Add it all up, and trucking is a huge player in the California economic machine. Why would lawmakers want to strip its gears with this law? Some lawmakers are even on record saying they are worried about what this could do to the industry. Then why are they doing it?

The bill’s sponsor, Democrat Lorena Gonzalez of San Diego, is not some gung-ho rookie lawmaker. She’s in her third term, and she already has made a national name for herself as a champion of the working class with several pieces of legislation she has supported.

AB5 could fit into that collection quite nicely. But it isn’t a trophy she needs in a hurry. She won her last two reelection campaigns by about a 3-1 margin.

And she’s also been around enough that she surely understands that despite its best intentions, the broad-stroke, one-size-fits-all approach AB5 takes will do more harm than good to many industries, including trucking.

In fact, she’s as much as said so. Gonzalez has already indicated that once the bill becomes law, she’d be open to making amendments and granting exemptions.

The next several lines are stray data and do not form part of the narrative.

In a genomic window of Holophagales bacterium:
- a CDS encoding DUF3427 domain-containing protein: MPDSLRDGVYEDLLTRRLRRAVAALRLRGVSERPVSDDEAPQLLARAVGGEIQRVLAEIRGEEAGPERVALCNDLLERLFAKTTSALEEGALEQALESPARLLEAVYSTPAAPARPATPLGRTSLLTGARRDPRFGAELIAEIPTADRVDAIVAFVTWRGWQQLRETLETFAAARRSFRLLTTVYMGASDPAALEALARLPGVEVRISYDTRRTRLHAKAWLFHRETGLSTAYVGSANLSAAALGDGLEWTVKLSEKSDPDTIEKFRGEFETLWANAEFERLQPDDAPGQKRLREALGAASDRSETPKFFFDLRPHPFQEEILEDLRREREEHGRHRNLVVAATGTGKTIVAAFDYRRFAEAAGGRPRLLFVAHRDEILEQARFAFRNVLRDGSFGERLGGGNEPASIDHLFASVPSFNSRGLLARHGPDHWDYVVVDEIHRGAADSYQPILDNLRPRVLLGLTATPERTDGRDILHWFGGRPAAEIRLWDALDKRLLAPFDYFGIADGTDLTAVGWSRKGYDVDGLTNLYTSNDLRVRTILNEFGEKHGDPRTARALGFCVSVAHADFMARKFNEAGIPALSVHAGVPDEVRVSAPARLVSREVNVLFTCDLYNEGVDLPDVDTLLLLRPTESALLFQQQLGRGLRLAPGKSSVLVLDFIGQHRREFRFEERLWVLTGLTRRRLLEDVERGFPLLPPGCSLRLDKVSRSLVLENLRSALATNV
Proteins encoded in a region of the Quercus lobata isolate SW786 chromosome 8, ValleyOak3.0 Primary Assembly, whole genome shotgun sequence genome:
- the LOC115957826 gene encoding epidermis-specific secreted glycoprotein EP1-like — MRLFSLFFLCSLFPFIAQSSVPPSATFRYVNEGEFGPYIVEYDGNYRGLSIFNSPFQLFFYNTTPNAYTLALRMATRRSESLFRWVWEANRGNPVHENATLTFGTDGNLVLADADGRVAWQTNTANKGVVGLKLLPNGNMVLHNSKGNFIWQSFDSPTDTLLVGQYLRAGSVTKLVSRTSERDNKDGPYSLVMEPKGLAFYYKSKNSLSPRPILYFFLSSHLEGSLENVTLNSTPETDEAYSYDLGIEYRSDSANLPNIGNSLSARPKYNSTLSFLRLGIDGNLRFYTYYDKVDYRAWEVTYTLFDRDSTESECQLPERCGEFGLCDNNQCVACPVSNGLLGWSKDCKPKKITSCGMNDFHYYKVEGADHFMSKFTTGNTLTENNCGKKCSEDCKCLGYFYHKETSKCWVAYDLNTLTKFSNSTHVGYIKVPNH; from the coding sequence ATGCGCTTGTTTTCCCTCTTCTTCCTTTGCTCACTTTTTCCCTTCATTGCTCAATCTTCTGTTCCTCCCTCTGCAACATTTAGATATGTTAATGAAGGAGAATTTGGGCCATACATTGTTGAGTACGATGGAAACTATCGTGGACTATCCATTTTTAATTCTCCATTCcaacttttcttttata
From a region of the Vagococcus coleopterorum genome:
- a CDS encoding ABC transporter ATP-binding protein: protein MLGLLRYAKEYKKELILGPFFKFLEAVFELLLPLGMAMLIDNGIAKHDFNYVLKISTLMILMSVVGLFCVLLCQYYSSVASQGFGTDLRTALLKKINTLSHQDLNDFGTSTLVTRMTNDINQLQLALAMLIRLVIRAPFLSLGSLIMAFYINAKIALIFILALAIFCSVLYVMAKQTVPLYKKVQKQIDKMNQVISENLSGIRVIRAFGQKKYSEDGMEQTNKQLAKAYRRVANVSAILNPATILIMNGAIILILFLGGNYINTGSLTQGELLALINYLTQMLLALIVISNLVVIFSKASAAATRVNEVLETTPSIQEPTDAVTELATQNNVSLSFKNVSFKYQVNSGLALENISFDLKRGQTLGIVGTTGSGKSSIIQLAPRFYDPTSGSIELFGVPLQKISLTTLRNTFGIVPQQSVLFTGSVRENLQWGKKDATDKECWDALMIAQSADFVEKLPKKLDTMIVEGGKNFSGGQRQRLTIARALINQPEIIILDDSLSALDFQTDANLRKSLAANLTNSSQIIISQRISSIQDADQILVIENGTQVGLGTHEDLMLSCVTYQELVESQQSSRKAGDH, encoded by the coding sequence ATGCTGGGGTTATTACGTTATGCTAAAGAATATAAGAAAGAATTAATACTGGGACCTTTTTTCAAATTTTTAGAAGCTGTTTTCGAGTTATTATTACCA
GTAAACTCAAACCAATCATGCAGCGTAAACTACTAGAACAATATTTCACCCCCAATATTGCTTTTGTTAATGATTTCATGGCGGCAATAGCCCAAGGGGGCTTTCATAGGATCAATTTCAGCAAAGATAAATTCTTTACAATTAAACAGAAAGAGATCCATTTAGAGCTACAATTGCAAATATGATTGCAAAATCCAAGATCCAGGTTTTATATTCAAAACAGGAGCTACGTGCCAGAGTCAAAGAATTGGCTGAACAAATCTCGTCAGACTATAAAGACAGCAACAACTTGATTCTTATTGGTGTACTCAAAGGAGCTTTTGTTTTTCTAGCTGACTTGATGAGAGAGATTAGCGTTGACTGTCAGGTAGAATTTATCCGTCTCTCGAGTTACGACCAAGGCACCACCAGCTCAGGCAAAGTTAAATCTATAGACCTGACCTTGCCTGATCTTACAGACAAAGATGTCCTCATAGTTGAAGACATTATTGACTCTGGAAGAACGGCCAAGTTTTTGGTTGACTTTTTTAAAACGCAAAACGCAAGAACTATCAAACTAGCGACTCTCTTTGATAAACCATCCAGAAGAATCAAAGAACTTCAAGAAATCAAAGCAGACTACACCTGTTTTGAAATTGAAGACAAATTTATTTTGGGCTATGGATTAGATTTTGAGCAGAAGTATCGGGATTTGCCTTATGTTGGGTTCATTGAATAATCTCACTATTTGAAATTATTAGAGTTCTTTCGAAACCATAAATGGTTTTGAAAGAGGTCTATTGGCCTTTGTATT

So why wait? The bill already grants exemptions to real estate, to doctors and dentists. Even newspaper delivery people got a last-minute, one-year exemption.

The California Trucking Association and the Western States Trucking Association pushed for an exemption. Dozens of truck drivers testified in Sacramento. And you have to think state legislators are at least vaguely aware of what goes on in their own districts.

So, they could grasp the importance of the guy who throws a newspaper in their driveway from a passing car at 4 a.m., but not of the people who deliver, like, everything everywhere all the time?

We all know how long fixing bad legislation can take. Even if they put it on the “fast track,” how much damage will occur before trucking can get an exemption?

I did hear back from one legal expert on the matter. Greg Feary, president and managing partner at Scopelitus, Garvin, Light, Hansen and Feary LLC, said there are a couple of cases in Ninth Circuit Court that could spell relief for the trucking industry. Even so, the legal system can move almost as slowly as the legislative system. He estimates California truckers are going to have to live with AB5 for at least a year.

Questions abound. I’m not looking forward to some of the answers.

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The Nation

Trucking submarine style in Texas

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Texas is getting hit hard with flooding.  This takes it to new levels!


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The Nation

Flooding in Texas – That cab’s gonna be a bit damp!

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KHOU reporter Melissa Correa happened to be on scene and captured this video.  Another motorist grabbed a hammer and rope and saved the drivers life.